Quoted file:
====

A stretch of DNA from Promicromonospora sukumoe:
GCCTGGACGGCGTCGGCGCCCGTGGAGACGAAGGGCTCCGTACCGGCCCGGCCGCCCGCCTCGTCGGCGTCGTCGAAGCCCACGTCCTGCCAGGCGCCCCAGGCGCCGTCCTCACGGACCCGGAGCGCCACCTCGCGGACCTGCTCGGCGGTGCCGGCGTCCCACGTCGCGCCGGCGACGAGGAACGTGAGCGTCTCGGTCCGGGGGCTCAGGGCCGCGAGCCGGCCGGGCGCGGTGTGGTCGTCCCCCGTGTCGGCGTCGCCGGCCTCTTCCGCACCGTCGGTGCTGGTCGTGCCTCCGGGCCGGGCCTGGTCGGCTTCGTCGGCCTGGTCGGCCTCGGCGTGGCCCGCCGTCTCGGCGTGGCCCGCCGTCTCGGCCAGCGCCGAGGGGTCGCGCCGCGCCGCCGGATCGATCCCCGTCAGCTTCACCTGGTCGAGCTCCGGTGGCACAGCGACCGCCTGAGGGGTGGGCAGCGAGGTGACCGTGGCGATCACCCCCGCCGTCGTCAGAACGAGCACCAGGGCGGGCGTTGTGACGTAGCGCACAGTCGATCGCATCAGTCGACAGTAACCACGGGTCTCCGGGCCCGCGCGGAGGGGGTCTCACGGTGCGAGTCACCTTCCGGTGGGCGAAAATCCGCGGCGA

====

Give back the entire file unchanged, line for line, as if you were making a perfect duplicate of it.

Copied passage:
A stretch of DNA from Promicromonospora sukumoe:
GCCTGGACGGCGTCGGCGCCCGTGGAGACGAAGGGCTCCGTACCGGCCCGGCCGCCCGCCTCGTCGGCGTCGTCGAAGCCCACGTCCTGCCAGGCGCCCCAGGCGCCGTCCTCACGGACCCGGAGCGCCACCTCGCGGACCTGCTCGGCGGTGCCGGCGTCCCACGTCGCGCCGGCGACGAGGAACGTGAGCGTCTCGGTCCGGGGGCTCAGGGCCGCGAGCCGGCCGGGCGCGGTGTGGTCGTCCCCCGTGTCGGCGTCGCCGGCCTCTTCCGCACCGTCGGTGCTGGTCGTGCCTCCGGGCCGGGCCTGGTCGGCTTCGTCGGCCTGGTCGGCCTCGGCGTGGCCCGCCGTCTCGGCGTGGCCCGCCGTCTCGGCCAGCGCCGAGGGGTCGCGCCGCGCCGCCGGATCGATCCCCGTCAGCTTCACCTGGTCGAGCTCCGGTGGCACAGCGACCGCCTGAGGGGTGGGCAGCGAGGTGACCGTGGCGATCACCCCCGCCGTCGTCAGAACGAGCACCAGGGCGGGCGTTGTGACGTAGCGCACAGTCGATCGCATCAGTCGACAGTAACCACGGGTCTCCGGGCCCGCGCGGAGGGGGTCTCACGGTGCGAGTCACCTTCCGGTGGGCGAAAATCCGCGGCGA